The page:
‘There are parenting courses available’...The words slipping from the lips of a well-meaning practitioner may fill you with anger, shock, surprise or even outrage. Why on earth would they suggest YOU go on a parenting course? How dare they and how utterly ridiculous!
Of course, not everyone feels like this, but in my experience of working with parents - and my own reaction when I was offered one in the early days of special needs parenting – I know it’s pretty common. For parents to feel this way.
But why do we react to such a suggestion so negatively? I think the answer is we feel we’ve been judged and found wanting. When you’re already vulnerable, you can feel like you’re not being a ‘good enough’ parent, and have a sense of injustice and unfairness: after all, you know your child better than any professional, right?
It may also spark feelings of guilt that your ‘bad’ parenting has contributed to your child’s problems.
Reflect on the negatives and positives
This is where I think it is time to stop, think and take stock. While you may be experiencing any or all of the above emotions and reactions, try to remember that no one expects you to know everything about special needs parenting and to see this as an opportunity to learn a few new tricks of the trade that would bring further benefits to your child.
If looked at objectively, we sign up for courses, workshops and lessons in all sorts of things throughout our lives: Driving lessons, sports coaching, induction and on-the-job training. We might even choose to attend college or adult learning to learn or improve other skills. Why should parenting be any different?
When it comes to our children however, our most precious gift, we react emotionally rather than rationally and even perhaps become a little defensive. But when you think about it, aren’t they worth learning more about? For example, their diagnosis, the future effects of the condition, learn different ways to relate and use all of the available information and tips. It’s also an opportunity to speak to other parents in a similar situation and realise you are not alone, to find a support group to keep the connections ongoing, or have the courage to set up your own.
When my younger son, Monty, was diagnosed, I was desperate for any help and welcomed the change of attending an NAS Early Bird Autism class, and I think the fact it wasn’t described as a ‘parenting class’ helped (although this is in effect what it is).
However, with my eldest son Edward, who was diagnosed later, I was horrified that CAMHS when suggest a parenting course. On reflection, this was because I didn’t feel my concerns were taken seriously. There I was, trying to explain that my child’s behaviour was becoming problematic both at school and at home, and they offered me a parenting course! I was livid!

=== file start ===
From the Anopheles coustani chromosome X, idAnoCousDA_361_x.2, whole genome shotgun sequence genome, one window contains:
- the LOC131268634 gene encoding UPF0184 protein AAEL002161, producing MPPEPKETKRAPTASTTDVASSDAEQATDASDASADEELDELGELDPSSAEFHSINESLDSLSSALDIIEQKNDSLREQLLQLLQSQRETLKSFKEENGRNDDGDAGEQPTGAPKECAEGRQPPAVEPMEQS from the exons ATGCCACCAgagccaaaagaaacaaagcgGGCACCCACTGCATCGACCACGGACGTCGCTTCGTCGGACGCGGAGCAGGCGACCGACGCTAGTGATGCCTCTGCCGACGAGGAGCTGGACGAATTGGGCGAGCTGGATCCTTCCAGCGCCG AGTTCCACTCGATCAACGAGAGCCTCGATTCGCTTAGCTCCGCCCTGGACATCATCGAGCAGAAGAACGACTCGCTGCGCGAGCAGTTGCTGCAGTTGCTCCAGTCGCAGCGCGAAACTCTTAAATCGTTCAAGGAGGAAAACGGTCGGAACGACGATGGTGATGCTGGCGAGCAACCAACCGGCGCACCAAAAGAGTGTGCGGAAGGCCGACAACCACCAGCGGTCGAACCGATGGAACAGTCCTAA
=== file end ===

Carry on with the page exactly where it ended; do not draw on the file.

I decided though, that we were unlikely to get further help until we had jumped through the hoops, so I went along. It was a generic parenting course, not targeted at children with special needs and I felt much of the content was irrelevant, but I did end up learning about my methods of relating that could potentially improve things at home. I also met some parents who were in a similar situation, so it was well worth going along
Where can I find out about parenting courses?
To find out about general or specialist parenting courses, you can try contacting one or more of the following:
- Your local Children’s Centre. Often they host support groups and can give you lots of information.
- Your local Parent Partnership Service.
- Your GP
- Your area's parent-carer forum
- Ask your school’s SENCo
- Your area’s Family Information Service
- CAMHS – they usually have a website and an email newsletter you can sign up to.
- If your child has a recognised condition such as autism, contact the relevant national charity who should be able to put you in touch with any local branches.
- Family Lives has a video service designed to support and encourage parents and carers of children aged 0-19, with a collection of videos addressing day-to-day questions and concerns spanning wellbeing, behaviour and learning. Supported by the DfE
- Contact a Family is the only national charity that exists to support the families of disabled children whatever their condition or disability.
What's your experience of parenting courses?
- Special needs parenting: Love, determination and fury
- The emotional impact of parenting a disabled child
- Top tips for keeping your cool when parenting styles conflict
- Review: The A-Z of Therapeutic Parenting
- 10 tips for parenting a child whose behaviour is challenging
- A mother’s top tips for parenting your ADHD child
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